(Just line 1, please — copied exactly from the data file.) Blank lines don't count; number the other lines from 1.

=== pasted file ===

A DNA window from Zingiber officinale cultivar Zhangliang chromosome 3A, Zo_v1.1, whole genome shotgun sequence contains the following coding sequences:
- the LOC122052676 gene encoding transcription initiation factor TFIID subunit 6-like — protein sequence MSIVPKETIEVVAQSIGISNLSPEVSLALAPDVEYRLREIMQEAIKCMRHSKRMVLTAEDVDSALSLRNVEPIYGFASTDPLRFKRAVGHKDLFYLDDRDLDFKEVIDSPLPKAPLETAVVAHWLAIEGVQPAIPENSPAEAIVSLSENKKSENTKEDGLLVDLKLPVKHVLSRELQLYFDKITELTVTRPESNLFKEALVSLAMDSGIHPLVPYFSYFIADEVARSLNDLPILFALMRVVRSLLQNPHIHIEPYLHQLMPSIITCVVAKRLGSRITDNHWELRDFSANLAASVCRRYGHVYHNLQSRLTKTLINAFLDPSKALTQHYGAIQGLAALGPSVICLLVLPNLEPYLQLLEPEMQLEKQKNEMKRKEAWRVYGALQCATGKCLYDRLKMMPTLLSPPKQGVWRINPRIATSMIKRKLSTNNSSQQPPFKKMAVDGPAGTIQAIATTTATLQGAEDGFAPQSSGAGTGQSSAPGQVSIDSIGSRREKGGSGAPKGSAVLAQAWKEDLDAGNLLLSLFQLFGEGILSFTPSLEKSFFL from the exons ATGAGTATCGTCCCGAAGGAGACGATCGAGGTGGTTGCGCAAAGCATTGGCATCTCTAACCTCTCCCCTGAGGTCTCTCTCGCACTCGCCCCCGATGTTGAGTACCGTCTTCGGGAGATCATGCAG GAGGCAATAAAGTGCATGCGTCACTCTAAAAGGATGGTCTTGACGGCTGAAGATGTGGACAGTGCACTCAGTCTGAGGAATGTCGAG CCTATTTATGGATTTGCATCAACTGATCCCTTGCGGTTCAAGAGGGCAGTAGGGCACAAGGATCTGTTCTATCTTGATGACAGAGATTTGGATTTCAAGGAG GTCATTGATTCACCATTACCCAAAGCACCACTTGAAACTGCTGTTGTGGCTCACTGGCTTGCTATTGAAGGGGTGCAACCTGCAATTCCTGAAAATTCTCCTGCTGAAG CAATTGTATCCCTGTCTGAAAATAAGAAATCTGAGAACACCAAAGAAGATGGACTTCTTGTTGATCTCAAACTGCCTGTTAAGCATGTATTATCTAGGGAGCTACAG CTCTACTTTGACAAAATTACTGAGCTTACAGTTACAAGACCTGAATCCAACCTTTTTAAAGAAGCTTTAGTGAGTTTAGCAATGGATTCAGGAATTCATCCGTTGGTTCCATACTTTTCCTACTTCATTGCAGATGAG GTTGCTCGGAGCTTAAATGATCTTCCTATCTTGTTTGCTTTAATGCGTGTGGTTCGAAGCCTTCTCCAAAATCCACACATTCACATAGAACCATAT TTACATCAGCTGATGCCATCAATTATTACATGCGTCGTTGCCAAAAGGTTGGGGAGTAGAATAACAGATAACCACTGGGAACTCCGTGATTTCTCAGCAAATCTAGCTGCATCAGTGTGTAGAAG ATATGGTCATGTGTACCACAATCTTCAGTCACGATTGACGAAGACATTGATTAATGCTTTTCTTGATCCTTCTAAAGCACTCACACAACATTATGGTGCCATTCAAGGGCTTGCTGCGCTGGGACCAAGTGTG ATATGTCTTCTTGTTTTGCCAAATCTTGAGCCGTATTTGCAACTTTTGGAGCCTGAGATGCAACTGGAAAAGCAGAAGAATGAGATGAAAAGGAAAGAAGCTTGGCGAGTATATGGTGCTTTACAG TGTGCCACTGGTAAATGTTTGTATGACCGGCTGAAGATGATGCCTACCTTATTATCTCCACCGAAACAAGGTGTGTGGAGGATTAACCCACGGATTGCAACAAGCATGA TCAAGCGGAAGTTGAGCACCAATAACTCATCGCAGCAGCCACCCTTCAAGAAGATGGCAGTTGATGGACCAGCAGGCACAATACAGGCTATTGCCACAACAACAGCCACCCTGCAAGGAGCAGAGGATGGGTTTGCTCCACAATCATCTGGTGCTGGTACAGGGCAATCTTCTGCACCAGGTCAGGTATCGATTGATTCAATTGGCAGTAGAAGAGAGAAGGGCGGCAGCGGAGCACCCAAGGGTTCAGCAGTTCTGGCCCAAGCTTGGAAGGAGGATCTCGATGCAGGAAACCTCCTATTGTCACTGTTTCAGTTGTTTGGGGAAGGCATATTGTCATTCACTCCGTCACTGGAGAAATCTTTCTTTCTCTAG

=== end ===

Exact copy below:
A DNA window from Zingiber officinale cultivar Zhangliang chromosome 3A, Zo_v1.1, whole genome shotgun sequence contains the following coding sequences: